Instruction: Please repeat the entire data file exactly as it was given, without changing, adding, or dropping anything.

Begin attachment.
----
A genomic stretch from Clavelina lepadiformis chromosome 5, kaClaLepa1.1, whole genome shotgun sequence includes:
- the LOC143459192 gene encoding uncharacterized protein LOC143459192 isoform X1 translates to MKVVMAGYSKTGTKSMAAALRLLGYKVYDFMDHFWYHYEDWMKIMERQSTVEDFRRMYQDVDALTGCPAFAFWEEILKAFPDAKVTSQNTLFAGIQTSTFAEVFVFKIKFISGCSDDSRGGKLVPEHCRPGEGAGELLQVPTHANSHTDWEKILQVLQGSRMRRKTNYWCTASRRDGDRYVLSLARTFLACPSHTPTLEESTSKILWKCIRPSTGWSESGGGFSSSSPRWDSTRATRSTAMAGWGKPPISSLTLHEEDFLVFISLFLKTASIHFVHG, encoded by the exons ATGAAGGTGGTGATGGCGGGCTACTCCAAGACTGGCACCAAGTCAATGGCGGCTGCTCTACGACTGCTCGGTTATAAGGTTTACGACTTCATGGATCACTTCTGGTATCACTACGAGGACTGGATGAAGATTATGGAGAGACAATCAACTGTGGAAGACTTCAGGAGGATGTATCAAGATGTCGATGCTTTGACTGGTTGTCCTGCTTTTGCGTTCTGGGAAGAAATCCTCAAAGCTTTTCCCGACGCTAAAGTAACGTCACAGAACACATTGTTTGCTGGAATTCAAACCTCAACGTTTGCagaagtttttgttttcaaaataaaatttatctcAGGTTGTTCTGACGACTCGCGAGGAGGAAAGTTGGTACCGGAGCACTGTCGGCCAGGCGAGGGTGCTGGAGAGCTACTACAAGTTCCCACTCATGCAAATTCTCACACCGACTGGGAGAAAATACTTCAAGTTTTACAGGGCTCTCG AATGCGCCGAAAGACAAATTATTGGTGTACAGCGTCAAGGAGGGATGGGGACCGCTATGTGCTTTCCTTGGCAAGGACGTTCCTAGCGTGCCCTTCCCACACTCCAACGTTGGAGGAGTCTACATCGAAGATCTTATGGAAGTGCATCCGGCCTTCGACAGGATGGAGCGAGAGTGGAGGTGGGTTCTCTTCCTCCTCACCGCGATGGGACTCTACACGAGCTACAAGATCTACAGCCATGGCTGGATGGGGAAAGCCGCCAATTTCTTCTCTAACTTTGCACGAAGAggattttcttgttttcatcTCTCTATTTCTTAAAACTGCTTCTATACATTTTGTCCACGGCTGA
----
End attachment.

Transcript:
A genomic stretch from Clavelina lepadiformis chromosome 5, kaClaLepa1.1, whole genome shotgun sequence includes:
- the LOC143459192 gene encoding uncharacterized protein LOC143459192 isoform X1 translates to MKVVMAGYSKTGTKSMAAALRLLGYKVYDFMDHFWYHYEDWMKIMERQSTVEDFRRMYQDVDALTGCPAFAFWEEILKAFPDAKVTSQNTLFAGIQTSTFAEVFVFKIKFISGCSDDSRGGKLVPEHCRPGEGAGELLQVPTHANSHTDWEKILQVLQGSRMRRKTNYWCTASRRDGDRYVLSLARTFLACPSHTPTLEESTSKILWKCIRPSTGWSESGGGFSSSSPRWDSTRATRSTAMAGWGKPPISSLTLHEEDFLVFISLFLKTASIHFVHG, encoded by the exons ATGAAGGTGGTGATGGCGGGCTACTCCAAGACTGGCACCAAGTCAATGGCGGCTGCTCTACGACTGCTCGGTTATAAGGTTTACGACTTCATGGATCACTTCTGGTATCACTACGAGGACTGGATGAAGATTATGGAGAGACAATCAACTGTGGAAGACTTCAGGAGGATGTATCAAGATGTCGATGCTTTGACTGGTTGTCCTGCTTTTGCGTTCTGGGAAGAAATCCTCAAAGCTTTTCCCGACGCTAAAGTAACGTCACAGAACACATTGTTTGCTGGAATTCAAACCTCAACGTTTGCagaagtttttgttttcaaaataaaatttatctcAGGTTGTTCTGACGACTCGCGAGGAGGAAAGTTGGTACCGGAGCACTGTCGGCCAGGCGAGGGTGCTGGAGAGCTACTACAAGTTCCCACTCATGCAAATTCTCACACCGACTGGGAGAAAATACTTCAAGTTTTACAGGGCTCTCG AATGCGCCGAAAGACAAATTATTGGTGTACAGCGTCAAGGAGGGATGGGGACCGCTATGTGCTTTCCTTGGCAAGGACGTTCCTAGCGTGCCCTTCCCACACTCCAACGTTGGAGGAGTCTACATCGAAGATCTTATGGAAGTGCATCCGGCCTTCGACAGGATGGAGCGAGAGTGGAGGTGGGTTCTCTTCCTCCTCACCGCGATGGGACTCTACACGAGCTACAAGATCTACAGCCATGGCTGGATGGGGAAAGCCGCCAATTTCTTCTCTAACTTTGCACGAAGAggattttcttgttttcatcTCTCTATTTCTTAAAACTGCTTCTATACATTTTGTCCACGGCTGA